Billions are spent in this country to lower cholesterol blood levels. The two newest agents would cost $14,000 per year, FOR THE REST OF YOUR LIFE! Or at least until something better comes along. It’s a safe bet that the something new will NOT be cheap!
I have been thinking more about things that we have labeled as bad for us in such extreme ways that we may have overreacted and caused ourselves more harm than if we had just tried a little moderation and try to “act naturally,” meaning use our bodies as they are designed. As I discussed, some sunlight is essential for our bodies, particularly for synthesizing Vitamin D. It occurred to me that many of our issues regarding high cholesterol are a result of our modern lifestyle and nutrition. In order to see how we arrived at the point where over 70 million of us in the United States have high cholesterol (actually high LDL, AKA “bad cholesterol”), we must first have some idea what roles cholesterol has in the healthy body.
Cholesterol is an interesting molecule, on one end a -OH (hydroxyl), making it an alcohol and slightly water soluble, then four hydrocarbon rings, the hallmark of a steroid, and finally a hydrocarbon “tail” which is the oil soluble portion of the molecule. These characteristics give cholesterol its unique qualities. Cholesterol is transported around the body via the blood by lipoproteins. That is where the infamous LDLs and the happy HDLs come into the story. The cholesterol carried by these proteins is the same, only the proteins are different.
Cholesterol is a part of virtually every cell in your body, maintaining cell wall structure, integrity, and function. It is the key starting material for the sex hormones for both genders, for the corticosteroids, and bile salts, which are essential for digestion. Cholesterol is sexy beyond its conversion to testosterone, estrogen and progestins. Cholesterol and related sterols are part of sperm production, transport, and even seem to play a role in capacitation of the sperm after ejaculation. When sperm come in contact with various sterol-binding biochemicals produced by the uterus the sperm is “turned on” and now able to fertilize the egg. Changes in cholesterol levels have been linked to changes in vaginal lubrication, pH, and possibly other factors affecting female fertility. Every sexual act requires cholesterol, with climax and ejaculation consuming some cholesterol each time. To some degree, sex (yes, even by yourself) directly lowers cholesterol, not to mention the other healthful benefits for mind and body.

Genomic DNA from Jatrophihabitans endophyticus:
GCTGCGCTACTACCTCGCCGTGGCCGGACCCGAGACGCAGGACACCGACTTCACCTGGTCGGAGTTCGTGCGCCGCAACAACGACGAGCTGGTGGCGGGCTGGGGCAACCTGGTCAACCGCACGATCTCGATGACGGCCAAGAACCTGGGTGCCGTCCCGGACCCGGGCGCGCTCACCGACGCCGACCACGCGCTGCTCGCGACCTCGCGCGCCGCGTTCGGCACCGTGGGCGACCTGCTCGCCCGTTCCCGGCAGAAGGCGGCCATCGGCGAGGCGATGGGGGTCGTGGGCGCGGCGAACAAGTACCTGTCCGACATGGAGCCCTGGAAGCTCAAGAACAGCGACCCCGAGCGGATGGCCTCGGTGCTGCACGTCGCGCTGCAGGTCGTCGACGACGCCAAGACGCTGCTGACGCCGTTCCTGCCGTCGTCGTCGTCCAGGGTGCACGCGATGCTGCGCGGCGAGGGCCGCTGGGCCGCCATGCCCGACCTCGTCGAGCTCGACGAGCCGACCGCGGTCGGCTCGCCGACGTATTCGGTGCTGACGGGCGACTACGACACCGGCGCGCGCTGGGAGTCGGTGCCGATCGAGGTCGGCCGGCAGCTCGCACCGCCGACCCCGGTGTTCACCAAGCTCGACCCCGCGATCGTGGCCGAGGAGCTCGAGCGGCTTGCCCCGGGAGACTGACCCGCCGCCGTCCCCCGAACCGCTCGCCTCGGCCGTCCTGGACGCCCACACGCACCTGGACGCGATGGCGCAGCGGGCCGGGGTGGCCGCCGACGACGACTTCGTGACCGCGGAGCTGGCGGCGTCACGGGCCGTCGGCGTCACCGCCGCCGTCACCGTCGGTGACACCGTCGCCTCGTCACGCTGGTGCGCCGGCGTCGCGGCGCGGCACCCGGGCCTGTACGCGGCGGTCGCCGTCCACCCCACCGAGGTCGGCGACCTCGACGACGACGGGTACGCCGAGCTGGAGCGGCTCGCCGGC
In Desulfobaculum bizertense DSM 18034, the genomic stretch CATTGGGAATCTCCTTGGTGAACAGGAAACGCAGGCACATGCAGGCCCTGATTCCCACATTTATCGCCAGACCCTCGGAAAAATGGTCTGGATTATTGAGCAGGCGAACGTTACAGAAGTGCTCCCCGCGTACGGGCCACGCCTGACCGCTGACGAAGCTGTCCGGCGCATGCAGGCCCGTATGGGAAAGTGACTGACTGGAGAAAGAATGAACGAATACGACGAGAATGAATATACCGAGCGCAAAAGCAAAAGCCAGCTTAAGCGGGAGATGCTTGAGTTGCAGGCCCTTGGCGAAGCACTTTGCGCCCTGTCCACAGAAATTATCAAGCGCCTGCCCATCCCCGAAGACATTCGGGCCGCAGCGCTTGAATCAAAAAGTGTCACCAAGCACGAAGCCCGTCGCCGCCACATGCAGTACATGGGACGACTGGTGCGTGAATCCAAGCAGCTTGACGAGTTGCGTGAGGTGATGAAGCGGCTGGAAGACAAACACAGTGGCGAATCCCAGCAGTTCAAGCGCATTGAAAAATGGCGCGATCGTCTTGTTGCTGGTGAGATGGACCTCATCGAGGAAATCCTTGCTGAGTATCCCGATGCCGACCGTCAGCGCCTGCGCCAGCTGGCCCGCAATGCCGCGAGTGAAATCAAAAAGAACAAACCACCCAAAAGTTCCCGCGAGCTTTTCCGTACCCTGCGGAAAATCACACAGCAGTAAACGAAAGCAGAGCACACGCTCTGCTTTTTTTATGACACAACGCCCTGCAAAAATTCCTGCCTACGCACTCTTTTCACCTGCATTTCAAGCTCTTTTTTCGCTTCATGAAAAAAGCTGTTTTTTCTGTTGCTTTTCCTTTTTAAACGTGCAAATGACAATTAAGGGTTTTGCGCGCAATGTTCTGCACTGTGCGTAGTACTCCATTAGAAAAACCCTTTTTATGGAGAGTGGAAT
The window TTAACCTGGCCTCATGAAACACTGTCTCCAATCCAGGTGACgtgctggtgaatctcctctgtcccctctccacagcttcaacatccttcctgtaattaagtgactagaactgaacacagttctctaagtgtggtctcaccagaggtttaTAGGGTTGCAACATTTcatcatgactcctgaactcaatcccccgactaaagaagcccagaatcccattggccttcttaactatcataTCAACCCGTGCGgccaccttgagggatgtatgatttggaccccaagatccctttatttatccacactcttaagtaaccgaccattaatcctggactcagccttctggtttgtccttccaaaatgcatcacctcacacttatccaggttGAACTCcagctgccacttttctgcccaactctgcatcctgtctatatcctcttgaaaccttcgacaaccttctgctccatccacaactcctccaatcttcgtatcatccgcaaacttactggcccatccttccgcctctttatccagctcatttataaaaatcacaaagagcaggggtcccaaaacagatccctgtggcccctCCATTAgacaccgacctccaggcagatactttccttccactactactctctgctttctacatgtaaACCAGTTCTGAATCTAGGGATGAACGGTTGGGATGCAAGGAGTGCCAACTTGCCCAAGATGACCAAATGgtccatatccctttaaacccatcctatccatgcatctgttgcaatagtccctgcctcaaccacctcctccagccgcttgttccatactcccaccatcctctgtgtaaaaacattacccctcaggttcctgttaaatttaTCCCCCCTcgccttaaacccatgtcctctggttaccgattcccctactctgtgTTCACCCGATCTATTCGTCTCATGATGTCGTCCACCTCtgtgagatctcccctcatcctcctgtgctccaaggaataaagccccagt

Cholesterol is converted to vitamin D as discussed previously in this blog. It is also critical for serotonin receptors and other neurotransmitter receptors. It protects our nerve fibers and plays many roles in the brain, many yet to be clearly defined.
Obviously, dietary sources of saturated fats plays a role in the soaring incidence of high cholesterol. However, when seeing all the important functions of cholesterol in the body, I cannot help but wonder if our modern way of life, beyond nutrition, also plays a role in our dysfunctional lipid profiles. I already discussed how we have been taught to shun the sun. Could this avoidance of a normal biological process that uses cholesterol be a factor in higher cholesterol? I recently read that millennials are having less sex than previous generations (mine included!). Could this reduction in sexual frequency also contribute to higher cholesterol? There are some studies looking for a link between SSRIs and other psych drugs and high LDL cholesterol. Are we monkeying with normal biological pathways that require cholesterol for proper function and thus raising cholesterol levels? Are we denying our bodies the fun and frolic that keep us healthy?
Human physiology is amazing and its complexity continues to hold many secrets. Our biochemistry is a wonderful dance of chemical reactions, all trying to reach equilibrium and all part of a great feedback system that strives to keep us going. All those chemical reactions will only reach final equilibrium when we are dead. We have learned that when you tinker with one part of a biological process with drugs or other exogenous material that we can get unexpected results or “side effects” such as the dry cough from the buildup of bradykinins due to ACE inhibitor drugs.
It is clear that we function best when we eat mostly unprocessed foods low in saturated fats, and live an active lifestyle with regular exercise and sexual activity. Get outside, move around, make love, laugh, eat healthy, and you may find high cholesterol does not come knocking on your door. When I pay attention to what I eat, get outside and walk or ride my bicycle, and have some time to frolic, I not only feel better, my lab work shows numbers like this:
Those are my last lab results.
They took 3 blood pressure readings:
Blood Pressure Reading 1: 120/70
Blood Pressure Reading 2: 130/80
Blood Pressure Reading 3: 122/80
I report all this to show that even a man in his sixties can make lifestyle choices that lead to good health without pharmaceutical assistance. Somewhere around 25 million people take a statin drug to lower cholesterol. What if we didn’t just look for an easy answer like taking a pill and embraced cholesterol as a vital part of us that can be harnessed and utilized for good physical and mental health?
I believe that it is possible. Live and love!